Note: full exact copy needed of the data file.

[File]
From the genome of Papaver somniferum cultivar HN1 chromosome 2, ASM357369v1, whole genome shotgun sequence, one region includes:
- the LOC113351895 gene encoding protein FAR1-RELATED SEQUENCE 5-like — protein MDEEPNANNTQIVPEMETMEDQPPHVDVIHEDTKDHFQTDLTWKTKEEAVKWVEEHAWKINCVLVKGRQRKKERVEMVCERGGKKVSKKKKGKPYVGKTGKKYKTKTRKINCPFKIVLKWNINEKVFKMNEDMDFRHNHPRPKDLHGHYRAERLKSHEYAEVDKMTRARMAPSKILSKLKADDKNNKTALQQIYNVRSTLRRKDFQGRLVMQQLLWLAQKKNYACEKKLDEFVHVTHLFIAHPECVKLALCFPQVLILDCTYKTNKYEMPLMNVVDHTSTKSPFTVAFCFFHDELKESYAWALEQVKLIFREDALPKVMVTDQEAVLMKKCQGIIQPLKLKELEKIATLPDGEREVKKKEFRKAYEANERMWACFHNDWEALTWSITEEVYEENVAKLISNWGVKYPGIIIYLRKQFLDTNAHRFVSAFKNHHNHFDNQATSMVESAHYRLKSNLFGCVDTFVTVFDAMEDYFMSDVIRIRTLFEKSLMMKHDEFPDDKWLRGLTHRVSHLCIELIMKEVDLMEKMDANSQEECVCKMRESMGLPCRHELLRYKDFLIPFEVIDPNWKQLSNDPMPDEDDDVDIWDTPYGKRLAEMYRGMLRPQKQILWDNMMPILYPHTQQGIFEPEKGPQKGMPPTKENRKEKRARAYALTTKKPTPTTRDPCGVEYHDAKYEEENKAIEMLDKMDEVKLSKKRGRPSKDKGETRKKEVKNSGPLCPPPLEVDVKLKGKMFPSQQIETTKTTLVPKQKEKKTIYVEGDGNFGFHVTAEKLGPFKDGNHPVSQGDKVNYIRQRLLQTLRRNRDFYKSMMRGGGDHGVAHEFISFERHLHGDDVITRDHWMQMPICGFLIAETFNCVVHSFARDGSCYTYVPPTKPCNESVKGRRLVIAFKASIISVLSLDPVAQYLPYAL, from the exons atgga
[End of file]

From the genome of Papaver somniferum cultivar HN1 chromosome 2, ASM357369v1, whole genome shotgun sequence, one region includes:
- the LOC113351895 gene encoding protein FAR1-RELATED SEQUENCE 5-like — protein MDEEPNANNTQIVPEMETMEDQPPHVDVIHEDTKDHFQTDLTWKTKEEAVKWVEEHAWKINCVLVKGRQRKKERVEMVCERGGKKVSKKKKGKPYVGKTGKKYKTKTRKINCPFKIVLKWNINEKVFKMNEDMDFRHNHPRPKDLHGHYRAERLKSHEYAEVDKMTRARMAPSKILSKLKADDKNNKTALQQIYNVRSTLRRKDFQGRLVMQQLLWLAQKKNYACEKKLDEFVHVTHLFIAHPECVKLALCFPQVLILDCTYKTNKYEMPLMNVVDHTSTKSPFTVAFCFFHDELKESYAWALEQVKLIFREDALPKVMVTDQEAVLMKKCQGIIQPLKLKELEKIATLPDGEREVKKKEFRKAYEANERMWACFHNDWEALTWSITEEVYEENVAKLISNWGVKYPGIIIYLRKQFLDTNAHRFVSAFKNHHNHFDNQATSMVESAHYRLKSNLFGCVDTFVTVFDAMEDYFMSDVIRIRTLFEKSLMMKHDEFPDDKWLRGLTHRVSHLCIELIMKEVDLMEKMDANSQEECVCKMRESMGLPCRHELLRYKDFLIPFEVIDPNWKQLSNDPMPDEDDDVDIWDTPYGKRLAEMYRGMLRPQKQILWDNMMPILYPHTQQGIFEPEKGPQKGMPPTKENRKEKRARAYALTTKKPTPTTRDPCGVEYHDAKYEEENKAIEMLDKMDEVKLSKKRGRPSKDKGETRKKEVKNSGPLCPPPLEVDVKLKGKMFPSQQIETTKTTLVPKQKEKKTIYVEGDGNFGFHVTAEKLGPFKDGNHPVSQGDKVNYIRQRLLQTLRRNRDFYKSMMRGGGDHGVAHEFISFERHLHGDDVITRDHWMQMPICGFLIAETFNCVVHSFARDGSCYTYVPPTKPCNESVKGRRLVIAFKASIISVLSLDPVAQYLPYAL, from the exons atgga